2011 view from the cabin porch to the lake--already obscured by leaves and trees. The beavers were supposed to cut them over the winter, but instead got themselves trapped out so Margo will have to do the trimming this summer!
At 6:30 tonight, we went out on the cabin porch to watch the sun go down. It was mild—65 degrees and the setting sun came across the lake so brightly we had to get our baseball caps on.
At first we didn’t see much going on. However the sounds were abundant. Faintly across the lake was the regular gobble of at least two Tom turkeys with their spring mating call. Likely they were strutting with full fanned tails trying to attract the hens.
Several robins and red wing blackbirds were singing. Three woodpeckers were hammering, also a mating call. Then a huge pileated woodpecker flew by in front of us squawking loudly as he landed in a tree to the south.
Two pairs of ducks, likely mallards, were swimming next to the shore below. Our perch is on the cabin porch, a 100 yards from the shoreline and 20 feet up the hill give us a nice overlook of the lake. Across the lake is a large sand/gravel ridge running north and south that marks the edge of the 10 miles of sand barrens between us and the St. Croix River. Our side of the lake is heavy clay loam ending in a small gravel noll making a nice lake shore spot adjacent to a spring that runs year around into the lake.
“There is a bald eagle swooping just above the middle of the lake,” exclaimed Margo. Sure enough, the eagle with his white head and tail shining in the low sunlight swooped and hit the water 4 different times before flying low off to the north obviously carrying something he had caught. I couldn’t get my binoculars on him quickly enough to see the details.
After a lull, the single loon came paddling and diving across the center of the lake. This evening he never called once. Most times his haunting cry gives the evening a final touch. A single large bird flew high above the woods and over the lake, also headed north. “A sandhill crane,” I suggested. “Too quiet, must have been a blue heron,” commented Margo who, although she is sometimes wrong, never would admit it.
Seven geese flew over the lake headed north too, dropping down and likely landing in the small channel and creek coming in from the north. A few groups of ducks circled around. Much of the lake is obscured by trees from our perch, so we see it through a window mostly straight in front of us. At one time I had a full view of the lake, but the cows have not pastured it for 20 years letting trees and bushes obscure much of the lake. One winter, the beaver started cutting it all down, and we were hopeful they would clear it all out. However, there are too many beaver trappers around—and now for several years the beavers have not reappeared.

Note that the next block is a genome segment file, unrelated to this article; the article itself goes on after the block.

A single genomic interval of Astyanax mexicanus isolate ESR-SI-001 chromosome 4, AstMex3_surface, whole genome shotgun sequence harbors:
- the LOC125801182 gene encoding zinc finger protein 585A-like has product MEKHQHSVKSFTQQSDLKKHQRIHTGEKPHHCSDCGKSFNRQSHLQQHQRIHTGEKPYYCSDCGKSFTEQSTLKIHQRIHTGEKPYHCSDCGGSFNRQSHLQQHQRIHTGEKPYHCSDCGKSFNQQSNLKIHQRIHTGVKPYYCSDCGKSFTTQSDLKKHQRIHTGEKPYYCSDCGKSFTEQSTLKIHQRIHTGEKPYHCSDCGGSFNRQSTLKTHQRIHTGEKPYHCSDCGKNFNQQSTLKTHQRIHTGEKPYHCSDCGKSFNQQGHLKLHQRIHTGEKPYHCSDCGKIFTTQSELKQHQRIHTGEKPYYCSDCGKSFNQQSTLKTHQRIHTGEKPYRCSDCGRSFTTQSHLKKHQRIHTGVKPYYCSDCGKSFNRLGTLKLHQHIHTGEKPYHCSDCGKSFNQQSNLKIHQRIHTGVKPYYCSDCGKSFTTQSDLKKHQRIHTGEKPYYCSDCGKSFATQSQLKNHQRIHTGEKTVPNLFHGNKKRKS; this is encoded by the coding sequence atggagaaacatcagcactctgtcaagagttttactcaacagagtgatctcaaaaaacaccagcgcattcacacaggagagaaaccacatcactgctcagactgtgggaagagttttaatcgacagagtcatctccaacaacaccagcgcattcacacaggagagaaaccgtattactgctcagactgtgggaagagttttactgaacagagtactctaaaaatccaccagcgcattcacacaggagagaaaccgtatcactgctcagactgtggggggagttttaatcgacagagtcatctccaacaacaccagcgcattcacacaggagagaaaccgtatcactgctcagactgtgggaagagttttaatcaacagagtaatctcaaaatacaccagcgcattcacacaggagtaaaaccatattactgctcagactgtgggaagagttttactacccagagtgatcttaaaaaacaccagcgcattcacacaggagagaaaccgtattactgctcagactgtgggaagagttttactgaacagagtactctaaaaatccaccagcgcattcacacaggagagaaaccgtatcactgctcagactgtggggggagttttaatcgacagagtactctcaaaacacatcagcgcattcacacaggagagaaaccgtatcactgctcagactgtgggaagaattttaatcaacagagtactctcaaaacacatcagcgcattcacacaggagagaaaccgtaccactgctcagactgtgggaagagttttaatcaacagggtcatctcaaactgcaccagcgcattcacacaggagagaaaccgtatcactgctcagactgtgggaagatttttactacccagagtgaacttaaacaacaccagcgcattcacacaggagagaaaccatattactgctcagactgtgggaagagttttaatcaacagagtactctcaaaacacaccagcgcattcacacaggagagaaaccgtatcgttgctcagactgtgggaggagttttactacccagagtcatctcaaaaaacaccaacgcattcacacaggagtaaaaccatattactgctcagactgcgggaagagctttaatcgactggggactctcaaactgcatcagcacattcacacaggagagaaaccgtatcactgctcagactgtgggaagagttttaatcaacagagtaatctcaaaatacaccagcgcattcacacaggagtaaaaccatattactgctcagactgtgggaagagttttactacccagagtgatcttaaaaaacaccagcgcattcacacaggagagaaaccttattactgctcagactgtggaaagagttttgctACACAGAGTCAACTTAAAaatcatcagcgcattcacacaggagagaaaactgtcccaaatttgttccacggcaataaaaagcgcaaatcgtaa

I thought I heard the “peent peeent” of the woodcock in its mating ritual, but it was across the road to the south where he usually lands, makes his sound, then flies high in the sky and comes diving, wings whooping down again to the ground, all in an attempt to attract and impress Ms Woodcock. Tomorrow night we will sit out there and see if we can watch him at work.
Another lull, and then the lake seemed alive with swimmers. Four, probably five large otters took it over. First they swam along with their head, back and tail forming 3 bumps in the water. Then one would role head down, back and tail coming above the water and then diving down and coming up with a fish. They ate the fish with their head sticking straight up in the water using their "hands" and chewing and swallowing the fish; goofing around for a while before another dive; swimming back and forth across the 30 acre lake many times. What a show! Back and forth and around the small lake until the sun disappeared.
The light breeze disappeared as the sun did. The lake became perfectly calm with reflections of the hill and trees looking like a mirror. The last sunlight showed thousands of flies over the lake, some right on the surface. The lake then became a pool with ring ripples dappled all around as fish came to the surface and nibbled the flies. The perfect rings spread out, overlapping with each other, reminding me of bubbles in the air.
The sun disappeared, but it was still light enough to see for a while. The smell of damp earth and the lake came onto the porch along with rapidly cooling temperatures. We watched for a while longer, hoping to see a deer come through or the Trumpeter Swans, who left early in the morning return, but the coolness drove us in at 8 pm. Margo turned on the TV, connected to online Netflix and started watching the 5th of 253 episodes of “Murder She Wrote,” uninterrupted by commercials, while I tried to capture what we had just watched on the Lake Channel earlier.